Fish are grinning at Lake Powell. All of the little necessities for successful fish life are perfect.
Photo Caption: Raquel Dibble, Perry UT, is thrilled to hook another striper out of striper boils last summer. The excitement of fishing at Lake Powell will begin in March and continue through November. Fishing in 2010 will be just about as good as it can get. Come join us.
There is enough snow in the mountains to make the lake level rise just a little bit above the level attained last year. A modest increase would allow the lake to lap at the remaining layer of green brush that has been growing on the lake shore since 2002 when the lake declined due to drought. The effect of brush along the normally barren rocky shoreline created much more living space and shelter for all fish. It has been a long road back but the journey has really been worth it.
The drought silver lining had some positive effects. The lake was low enough that waves stirred the old bottom sediment releasing long buried nutrients. Added nutrition created a bumper crop of forage fish which in turn enhanced the populations of hungry sportfish.
Lake Powell has long had only one forage fish that ventures into open water. In 2000, gizzard shad were found in the lake. Today that second shad population is huge and the threadfin population is strong.
This all translates into great conditions for fish but what does it mean for anglers?
Anglers will have to adapt to be successful. That wont be hard for those pursuing largemouth. Bucketmouth bass love brush and wont venture far from it. Those accustomed to fishing for largemouth will be right at home casting lures into brush thickets and dragging them back with fish instead of tree limbs attached. If this is new to some they will have to invest in spinnerbaits, weedless lures or learn to embed the hook inside a plastic bait to allow it to swim through tree branches without hanging up.
Smallmouth numbers are high. Fish are generally larger than last year. Luckily anglers can use traditional techniques to catch these rock loving fish. The subtle difference is that bronze bass will chase lures in open water more often now in response to the higher number of shad swimming in the upper water levels. Bottom feeding bass can be caught too.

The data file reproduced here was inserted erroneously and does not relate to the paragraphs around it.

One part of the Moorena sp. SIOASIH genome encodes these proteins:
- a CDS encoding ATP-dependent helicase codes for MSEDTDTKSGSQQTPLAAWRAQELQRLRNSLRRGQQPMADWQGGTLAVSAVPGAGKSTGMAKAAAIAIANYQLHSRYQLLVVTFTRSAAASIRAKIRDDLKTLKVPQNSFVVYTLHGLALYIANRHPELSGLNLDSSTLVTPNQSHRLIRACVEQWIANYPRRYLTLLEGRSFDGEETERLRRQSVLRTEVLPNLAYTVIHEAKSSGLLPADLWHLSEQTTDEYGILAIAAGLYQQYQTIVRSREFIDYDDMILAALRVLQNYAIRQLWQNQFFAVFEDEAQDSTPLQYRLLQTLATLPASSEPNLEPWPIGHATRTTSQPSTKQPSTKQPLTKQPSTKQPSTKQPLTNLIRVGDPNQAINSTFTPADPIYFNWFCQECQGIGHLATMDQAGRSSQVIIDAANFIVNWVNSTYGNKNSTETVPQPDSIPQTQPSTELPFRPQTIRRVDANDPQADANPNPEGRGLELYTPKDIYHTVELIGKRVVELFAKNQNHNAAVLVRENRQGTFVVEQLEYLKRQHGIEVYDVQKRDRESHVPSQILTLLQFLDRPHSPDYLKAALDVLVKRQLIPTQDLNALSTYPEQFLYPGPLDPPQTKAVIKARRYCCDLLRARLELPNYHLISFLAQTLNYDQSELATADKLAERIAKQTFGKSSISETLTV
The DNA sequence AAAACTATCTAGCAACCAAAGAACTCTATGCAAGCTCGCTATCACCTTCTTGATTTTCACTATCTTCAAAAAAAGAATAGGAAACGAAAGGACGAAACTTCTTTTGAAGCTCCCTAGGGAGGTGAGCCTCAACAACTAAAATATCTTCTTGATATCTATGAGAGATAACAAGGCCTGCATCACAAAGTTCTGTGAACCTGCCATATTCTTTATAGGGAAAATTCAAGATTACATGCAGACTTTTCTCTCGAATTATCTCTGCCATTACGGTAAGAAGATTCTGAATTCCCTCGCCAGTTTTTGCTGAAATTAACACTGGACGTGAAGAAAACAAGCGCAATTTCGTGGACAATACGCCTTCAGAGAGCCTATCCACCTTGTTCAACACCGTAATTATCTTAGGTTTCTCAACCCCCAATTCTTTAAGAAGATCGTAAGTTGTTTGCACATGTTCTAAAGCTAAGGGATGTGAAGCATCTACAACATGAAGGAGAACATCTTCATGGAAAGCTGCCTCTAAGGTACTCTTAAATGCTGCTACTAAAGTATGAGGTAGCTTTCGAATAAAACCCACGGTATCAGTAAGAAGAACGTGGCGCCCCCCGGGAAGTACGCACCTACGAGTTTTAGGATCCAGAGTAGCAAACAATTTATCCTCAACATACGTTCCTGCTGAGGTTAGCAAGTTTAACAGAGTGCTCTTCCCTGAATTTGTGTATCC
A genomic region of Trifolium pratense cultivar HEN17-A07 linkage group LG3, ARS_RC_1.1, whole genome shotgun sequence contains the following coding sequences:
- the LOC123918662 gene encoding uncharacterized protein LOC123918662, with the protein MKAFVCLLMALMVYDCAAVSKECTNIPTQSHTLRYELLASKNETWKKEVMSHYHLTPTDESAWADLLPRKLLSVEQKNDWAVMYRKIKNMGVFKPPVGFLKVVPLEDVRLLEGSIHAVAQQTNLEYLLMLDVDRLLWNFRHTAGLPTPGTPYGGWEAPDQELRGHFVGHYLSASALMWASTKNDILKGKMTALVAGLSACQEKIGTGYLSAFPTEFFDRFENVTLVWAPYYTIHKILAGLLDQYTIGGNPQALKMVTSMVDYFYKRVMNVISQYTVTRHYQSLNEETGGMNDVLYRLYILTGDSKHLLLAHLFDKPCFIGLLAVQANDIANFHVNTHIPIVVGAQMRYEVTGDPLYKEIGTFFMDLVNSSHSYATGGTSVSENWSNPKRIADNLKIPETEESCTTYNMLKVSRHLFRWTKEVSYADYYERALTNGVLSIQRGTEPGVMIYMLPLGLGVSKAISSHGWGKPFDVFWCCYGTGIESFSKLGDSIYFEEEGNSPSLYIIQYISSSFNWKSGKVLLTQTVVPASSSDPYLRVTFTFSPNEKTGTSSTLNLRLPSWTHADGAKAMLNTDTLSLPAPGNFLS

Striped bass are fat and constantly chasing shad. Those expecting incredibly easy spring time bait fishing will be disappointed. Stripers migrate to the dam and main channel when food is scarce. That is not the case in spring 2010. Fat stripers will be in the backs of the canyons near shad schools. Cover lots of water while trolling deep diving baits. Each time a fish is caught, stop the boat and try casting, spooning or bait fishing to increase the catch. If the school moves on then troll again to relocate them. Then repeat the catching process each time the school is in range.
Walleye are one of the bonus fish for 2010. Expect excellent walleye fishing in the Good Hope Bay area. We found an extraordinary number of walleye in our fall fish sampling in 2009. That will translate to great fishing from April 15 to June 15 in the upper lake. For the rest of the lake walleye will only be caught in modest numbers during the same time frame. A great technique is to troll medium running lures along mud washed points in the main channel during May.
Crappie are the other bonus. Dense brush has allowed the species to come back in big numbers over most of the lake. Crappie will spawn in April and early May. Use small plastic or marabou jigs fished right in the densest cover to catch these tasty pan fish.
This is obviously a very enthusiastic report. The only detractor may be that forage and cover are too good. That makes it easy living for a fish and harder for anglers to catch fat fussy fish. But this is an accurate assessment of what to expect in 2010. I invite you to come to Powell and match wits with any of the eight species of game fish that are thriving here this spring. There will be enough fishing action to make ever trip worthwhile.
See you on the lake.
Compliments of Waynes Words – Wayne Gustavson Chief Biologist.